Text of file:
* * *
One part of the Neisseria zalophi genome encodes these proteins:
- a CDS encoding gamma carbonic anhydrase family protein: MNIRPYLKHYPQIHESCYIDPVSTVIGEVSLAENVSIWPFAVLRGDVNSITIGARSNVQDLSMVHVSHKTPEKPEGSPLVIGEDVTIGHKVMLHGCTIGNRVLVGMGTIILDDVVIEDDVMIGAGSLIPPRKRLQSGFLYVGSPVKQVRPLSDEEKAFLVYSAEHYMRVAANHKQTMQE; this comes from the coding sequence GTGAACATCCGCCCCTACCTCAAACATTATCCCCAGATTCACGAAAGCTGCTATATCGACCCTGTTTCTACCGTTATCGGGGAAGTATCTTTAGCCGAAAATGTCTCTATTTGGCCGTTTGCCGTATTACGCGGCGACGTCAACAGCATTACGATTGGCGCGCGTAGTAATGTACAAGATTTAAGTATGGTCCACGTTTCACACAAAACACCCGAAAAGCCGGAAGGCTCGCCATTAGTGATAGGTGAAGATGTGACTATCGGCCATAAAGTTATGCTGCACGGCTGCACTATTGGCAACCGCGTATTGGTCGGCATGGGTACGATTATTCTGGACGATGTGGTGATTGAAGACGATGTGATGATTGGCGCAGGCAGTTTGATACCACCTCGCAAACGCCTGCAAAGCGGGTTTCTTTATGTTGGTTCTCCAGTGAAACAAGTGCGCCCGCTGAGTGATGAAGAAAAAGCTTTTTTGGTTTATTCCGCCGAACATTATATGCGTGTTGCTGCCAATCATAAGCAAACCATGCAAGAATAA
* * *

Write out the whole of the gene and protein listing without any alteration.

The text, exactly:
One part of the Neisseria zalophi genome encodes these proteins:
- a CDS encoding gamma carbonic anhydrase family protein: MNIRPYLKHYPQIHESCYIDPVSTVIGEVSLAENVSIWPFAVLRGDVNSITIGARSNVQDLSMVHVSHKTPEKPEGSPLVIGEDVTIGHKVMLHGCTIGNRVLVGMGTIILDDVVIEDDVMIGAGSLIPPRKRLQSGFLYVGSPVKQVRPLSDEEKAFLVYSAEHYMRVAANHKQTMQE; this comes from the coding sequence GTGAACATCCGCCCCTACCTCAAACATTATCCCCAGATTCACGAAAGCTGCTATATCGACCCTGTTTCTACCGTTATCGGGGAAGTATCTTTAGCCGAAAATGTCTCTATTTGGCCGTTTGCCGTATTACGCGGCGACGTCAACAGCATTACGATTGGCGCGCGTAGTAATGTACAAGATTTAAGTATGGTCCACGTTTCACACAAAACACCCGAAAAGCCGGAAGGCTCGCCATTAGTGATAGGTGAAGATGTGACTATCGGCCATAAAGTTATGCTGCACGGCTGCACTATTGGCAACCGCGTATTGGTCGGCATGGGTACGATTATTCTGGACGATGTGGTGATTGAAGACGATGTGATGATTGGCGCAGGCAGTTTGATACCACCTCGCAAACGCCTGCAAAGCGGGTTTCTTTATGTTGGTTCTCCAGTGAAACAAGTGCGCCCGCTGAGTGATGAAGAAAAAGCTTTTTTGGTTTATTCCGCCGAACATTATATGCGTGTTGCTGCCAATCATAAGCAAACCATGCAAGAATAA